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Senate Democrats Propose Legislation to Bolster Farmers, Agriculture Production
On March 12, 2018
Local Food, Farmer’s Markets, Rural Jobs and Investment Initiatives Featured
Harrisburg – March 12, 2018 – Bolstering farms and farmers, promoting the use of locally produced food and significantly increasing a tax credit to spur job creation and investment in rural communities is the focus of a package of bills offered by three state Senate Democrats.
Senate Democratic Agriculture and Rural Affairs Committee Chair Judy Schwank (D-Berks), Sen. Art Haywood (D-Philadelphia) and Sen. Vincent J. Hughes (D-Philadelphia) are the prime sponsors of the initiatives which are designed to aid farmers, increase access to healthy foods and ensure markets for locally produced food.
“From my many years of work with farmers and the agriculture industry, I know there are specific initiatives that will help immediately and immeasurably,” Schwank said. “The elements in this package of bills will address key aspects of farm production, market development and making the finances of farming work that much better.”
Schwank’s legislation would allow governmental entities to accept a bid higher than the lowest bid by 10 percent if they use locally-sourced food.
According to the state Department of Agriculture, 93 percent of Pennsylvanians prefer food that is locally produced. There are 58,000 farms and nearly eight million acres devoted to agricultural production in Pennsylvania.
“Giving this small price adjustment to support local food production and use is important to farmers and the farming community,” Schwank said.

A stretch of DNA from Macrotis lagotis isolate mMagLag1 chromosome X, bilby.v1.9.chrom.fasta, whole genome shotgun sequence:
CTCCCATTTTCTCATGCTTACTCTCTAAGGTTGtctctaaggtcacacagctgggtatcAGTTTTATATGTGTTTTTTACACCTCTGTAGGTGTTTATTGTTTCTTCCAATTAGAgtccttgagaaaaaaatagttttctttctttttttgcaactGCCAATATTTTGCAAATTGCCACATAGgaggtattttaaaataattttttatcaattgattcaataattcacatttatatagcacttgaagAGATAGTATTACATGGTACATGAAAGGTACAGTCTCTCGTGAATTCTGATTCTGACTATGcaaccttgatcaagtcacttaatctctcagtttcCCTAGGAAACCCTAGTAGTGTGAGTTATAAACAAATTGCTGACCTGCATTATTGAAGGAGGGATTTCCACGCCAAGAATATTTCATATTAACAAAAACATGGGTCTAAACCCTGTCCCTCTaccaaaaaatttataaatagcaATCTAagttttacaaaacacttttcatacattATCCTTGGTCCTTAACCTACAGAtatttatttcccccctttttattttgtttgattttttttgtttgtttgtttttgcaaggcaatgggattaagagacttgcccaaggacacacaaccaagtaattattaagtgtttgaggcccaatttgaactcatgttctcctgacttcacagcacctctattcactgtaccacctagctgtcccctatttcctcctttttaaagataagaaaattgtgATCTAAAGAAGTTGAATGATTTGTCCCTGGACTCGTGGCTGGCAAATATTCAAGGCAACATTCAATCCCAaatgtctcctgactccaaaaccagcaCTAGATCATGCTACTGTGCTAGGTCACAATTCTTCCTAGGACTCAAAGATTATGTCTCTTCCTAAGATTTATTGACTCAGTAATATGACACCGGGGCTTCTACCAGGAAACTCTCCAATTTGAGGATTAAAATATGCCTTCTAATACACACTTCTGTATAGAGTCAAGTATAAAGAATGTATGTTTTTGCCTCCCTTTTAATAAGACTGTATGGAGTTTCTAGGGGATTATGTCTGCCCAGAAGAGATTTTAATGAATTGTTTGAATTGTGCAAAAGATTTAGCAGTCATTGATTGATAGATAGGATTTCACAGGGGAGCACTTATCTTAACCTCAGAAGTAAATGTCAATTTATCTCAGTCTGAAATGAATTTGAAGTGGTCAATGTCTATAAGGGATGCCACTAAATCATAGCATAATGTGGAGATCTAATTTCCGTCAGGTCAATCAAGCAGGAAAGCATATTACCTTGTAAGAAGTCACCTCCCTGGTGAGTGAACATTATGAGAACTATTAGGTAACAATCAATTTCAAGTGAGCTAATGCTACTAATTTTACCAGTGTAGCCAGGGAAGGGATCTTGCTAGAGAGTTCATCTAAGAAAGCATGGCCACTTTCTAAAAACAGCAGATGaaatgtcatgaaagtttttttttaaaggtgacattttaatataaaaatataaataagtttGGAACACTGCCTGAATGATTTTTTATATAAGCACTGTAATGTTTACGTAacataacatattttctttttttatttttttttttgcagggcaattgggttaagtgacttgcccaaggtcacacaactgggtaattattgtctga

Haywood, who serves as Democratic chair of the Senate Aging and Youth Committee, said his legislation would significantly expand the Farmer’s Market Development Program. Under Haywood’s plan, grant eligibility could be used for agritourism, construction and renovation of farmer’s markets, satellite markets and other infrastructure needs. The maximum grant would increase to $100,000.
“Farmer’s markets have become an integral part of the food delivery system,” Haywood said. “Fresh food is now available through farmer’s markets, which have become very popular.”
Pennsylvania has the fourth largest market in the country for direct farm sales.
“The goal of my legislation is to expand access to farmer’s markets to boost local sales and generate more income for farmers,” Haywood said. “Helping develop farmers’ markets is a win for farmers and a win for consumers.”
Another key component of aiding farmers and helping agriculture is providing fiscal stability for farmers and the industry. Hughes’ legislation would raise the rural jobs and investment tax credit from $1 million per fiscal year to $20 million over the next three years. The credit would increase $5 million each year for three fiscal years after rising to $5 million in fiscal 2018-19.
“Ensuring that farmers have capital on hand is important to successful farming and the agriculture industry,” Hughes said. “Increasing the tax credit for investment into our rural areas is critical, given that a large portion of Pennsylvania is designated as a rural area.
“Spurring investment and job creation in rural areas helps the entire state and provides direct financial assistance for farmers and the industry.”
According to the U.S. Census Bureau, 48 of Pennsylvania’s 67 counties are designated as rural. These counties hold more than a quarter of the state’s population. More than 37 percent of rural household had incomes below $35,000.
The senators said that the bill package would help focus policymaking on issues impacting farmers and the agricultural industry.
“We need to do more to assist farmers and help them become more productive and successful,” Schwank said. “This legislation addresses three key components that are important to agriculture: local production, access to markets and capital.”
Hughes, who is the Democratic chair of the Senate Appropriations Committee, echoed Schwank’s comments.
“Finding ways to resolve issues that impact farmer productivity is a benefit to every Pennsylvania resident,” Hughes said.
Haywood said that he was pleased that the legislation was being developed as a package and said he was hopeful that the measures would be considered by the Senate this year.